* His plan of popular education in the provinces is very stringent, and is meeting with serious opposition. ,

Before we endeavour to give some notion of the standard of the French grade, we will briefly sketch the mode of procedure. There are three examinations in the scholastic year; the third being for those who, in the language of the authorities, ont éprouvé antérieurement un ou plusieurs ajournements, but who would simply describe themselves as 'flambés.' The candidates have first to write a translation into French, of a piece of Latin dictated by one of the examiners, and for this two hours are allowed. Secondly, they have a Latin essay to compose on a subject given by the Dean of the Faculty, for which they are allowed four hours. This completes the paper work; and, if this part is passed, they are examined on another day viva voce in a Greek, Latin, and French author, drawn by lot from the rest. The examination in these takes place wheresoever the book happens to open. Then ensues a viva voce examination in the remaining subjects. These subjects, and the degree of excellence required in each,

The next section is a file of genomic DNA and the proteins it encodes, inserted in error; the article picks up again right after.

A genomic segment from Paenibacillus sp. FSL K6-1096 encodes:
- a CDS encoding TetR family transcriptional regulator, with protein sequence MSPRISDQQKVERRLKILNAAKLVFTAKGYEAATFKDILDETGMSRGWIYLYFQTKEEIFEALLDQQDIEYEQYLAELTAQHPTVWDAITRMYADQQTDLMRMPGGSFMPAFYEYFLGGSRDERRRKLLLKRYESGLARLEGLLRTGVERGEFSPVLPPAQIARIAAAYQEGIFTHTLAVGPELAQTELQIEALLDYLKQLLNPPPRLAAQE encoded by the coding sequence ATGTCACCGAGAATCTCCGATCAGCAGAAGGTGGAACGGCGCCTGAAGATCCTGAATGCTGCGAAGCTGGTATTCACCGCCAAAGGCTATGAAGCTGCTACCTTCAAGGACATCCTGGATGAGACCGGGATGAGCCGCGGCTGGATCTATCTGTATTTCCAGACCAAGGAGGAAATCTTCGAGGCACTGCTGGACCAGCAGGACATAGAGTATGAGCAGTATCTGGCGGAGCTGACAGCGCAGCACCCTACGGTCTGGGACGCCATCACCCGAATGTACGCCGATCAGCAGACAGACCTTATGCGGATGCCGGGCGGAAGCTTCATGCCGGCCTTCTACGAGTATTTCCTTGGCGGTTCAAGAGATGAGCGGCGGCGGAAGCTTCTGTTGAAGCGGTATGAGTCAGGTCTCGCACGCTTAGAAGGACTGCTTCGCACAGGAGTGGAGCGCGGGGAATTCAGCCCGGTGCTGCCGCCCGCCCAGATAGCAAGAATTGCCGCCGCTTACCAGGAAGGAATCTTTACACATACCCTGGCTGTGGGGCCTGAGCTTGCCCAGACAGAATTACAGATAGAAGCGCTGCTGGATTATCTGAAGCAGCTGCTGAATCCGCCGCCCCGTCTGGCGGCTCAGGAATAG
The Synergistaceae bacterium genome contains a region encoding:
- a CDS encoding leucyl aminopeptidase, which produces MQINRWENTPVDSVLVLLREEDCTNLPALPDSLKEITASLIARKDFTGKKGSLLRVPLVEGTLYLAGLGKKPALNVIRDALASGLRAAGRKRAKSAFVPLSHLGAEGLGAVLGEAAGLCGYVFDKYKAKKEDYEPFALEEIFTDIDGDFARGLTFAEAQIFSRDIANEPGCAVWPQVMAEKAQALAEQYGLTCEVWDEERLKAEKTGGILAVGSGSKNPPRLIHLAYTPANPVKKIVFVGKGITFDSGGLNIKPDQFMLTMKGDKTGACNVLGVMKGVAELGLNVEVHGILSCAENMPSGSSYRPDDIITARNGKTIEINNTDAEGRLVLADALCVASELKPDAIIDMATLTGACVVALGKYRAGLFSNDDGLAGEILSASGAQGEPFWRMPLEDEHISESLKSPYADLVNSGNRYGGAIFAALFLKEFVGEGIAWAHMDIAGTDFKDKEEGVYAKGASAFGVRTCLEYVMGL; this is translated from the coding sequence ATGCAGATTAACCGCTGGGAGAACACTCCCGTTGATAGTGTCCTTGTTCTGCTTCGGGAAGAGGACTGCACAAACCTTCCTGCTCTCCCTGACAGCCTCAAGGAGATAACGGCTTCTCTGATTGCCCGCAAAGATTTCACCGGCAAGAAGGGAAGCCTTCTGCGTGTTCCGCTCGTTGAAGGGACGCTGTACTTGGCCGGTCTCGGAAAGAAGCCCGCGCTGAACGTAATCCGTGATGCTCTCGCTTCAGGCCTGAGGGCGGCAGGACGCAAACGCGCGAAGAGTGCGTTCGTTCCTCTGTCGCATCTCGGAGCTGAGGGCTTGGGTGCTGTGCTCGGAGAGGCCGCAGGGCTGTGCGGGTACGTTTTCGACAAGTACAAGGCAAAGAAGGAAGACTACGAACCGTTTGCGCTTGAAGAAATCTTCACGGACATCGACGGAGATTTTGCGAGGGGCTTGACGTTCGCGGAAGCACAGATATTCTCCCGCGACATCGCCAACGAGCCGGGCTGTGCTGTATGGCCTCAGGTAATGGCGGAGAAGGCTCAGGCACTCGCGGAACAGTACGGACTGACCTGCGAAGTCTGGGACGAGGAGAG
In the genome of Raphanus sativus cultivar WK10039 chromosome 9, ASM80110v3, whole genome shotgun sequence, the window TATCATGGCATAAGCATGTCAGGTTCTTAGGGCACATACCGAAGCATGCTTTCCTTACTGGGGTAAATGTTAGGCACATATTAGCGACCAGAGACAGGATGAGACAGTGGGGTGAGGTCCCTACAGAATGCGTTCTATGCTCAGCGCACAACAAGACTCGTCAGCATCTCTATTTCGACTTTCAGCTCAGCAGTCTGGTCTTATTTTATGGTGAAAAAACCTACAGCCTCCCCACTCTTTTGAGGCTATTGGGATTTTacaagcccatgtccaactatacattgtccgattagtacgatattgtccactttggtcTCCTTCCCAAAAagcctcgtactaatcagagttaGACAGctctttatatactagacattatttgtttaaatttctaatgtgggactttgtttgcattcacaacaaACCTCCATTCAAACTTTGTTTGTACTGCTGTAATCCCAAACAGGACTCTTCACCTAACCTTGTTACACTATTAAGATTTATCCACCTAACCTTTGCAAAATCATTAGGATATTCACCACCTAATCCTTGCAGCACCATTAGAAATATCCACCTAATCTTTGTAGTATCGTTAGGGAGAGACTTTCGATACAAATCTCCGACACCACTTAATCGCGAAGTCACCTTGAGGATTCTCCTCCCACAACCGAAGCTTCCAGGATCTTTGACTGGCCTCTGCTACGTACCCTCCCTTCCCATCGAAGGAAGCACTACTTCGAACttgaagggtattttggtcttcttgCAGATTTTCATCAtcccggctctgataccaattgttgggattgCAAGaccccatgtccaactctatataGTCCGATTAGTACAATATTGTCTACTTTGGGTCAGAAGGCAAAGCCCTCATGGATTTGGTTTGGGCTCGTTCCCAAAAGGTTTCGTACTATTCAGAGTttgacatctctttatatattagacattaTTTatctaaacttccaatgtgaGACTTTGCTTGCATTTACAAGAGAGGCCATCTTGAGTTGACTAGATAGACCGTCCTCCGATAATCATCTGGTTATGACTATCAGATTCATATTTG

may be ascertained by consulting a dense volume, of about the size and weight of a brick, bearing the title . Manuel des Aspirants au Baccalauréat-ès-Lettres, consisting of four parts, of which the first gives an account of the Greek, Latin, and French authors required of the candidate, with an analysis of the works prescribed, and the outlines of logic, rhetoric, and philosophy. The second part contains ancient history and the history of the Middle Ages. The third, modern history and geography. The fourth, arithmetic, geometry, and physics. Until lately there was what is called a questionnaire, which contained a series of twenty selected questions on logic, &c., twenty on history, and ten on mathematics, &c. These were published many months beforehand, so that the candidate confined himself to them. On the day of their viva voce examination the candidates drew from an urn certain numbers corresponding to the questions, and in these they were examined for the space of an hour. A new regulation has abolished this practice, and they are now examined by one of the jury, i.e. examiners, in whatever way he thinks fit. We will not weary the reader with the highly characteristic and tediously minute formalities with which this examination is beset, but it is curious to observe that many of them seem to be directed against personation. Whether there has ever been a case where A, not feeling himself up to the mark, has got B to represent him, we know not, but the variety of signatures and countersignatures must make such a vicarious trial very difficult. The list of the Greek and Latin authors from whom the subjects to be prepared are taken, is thus given in the official programme: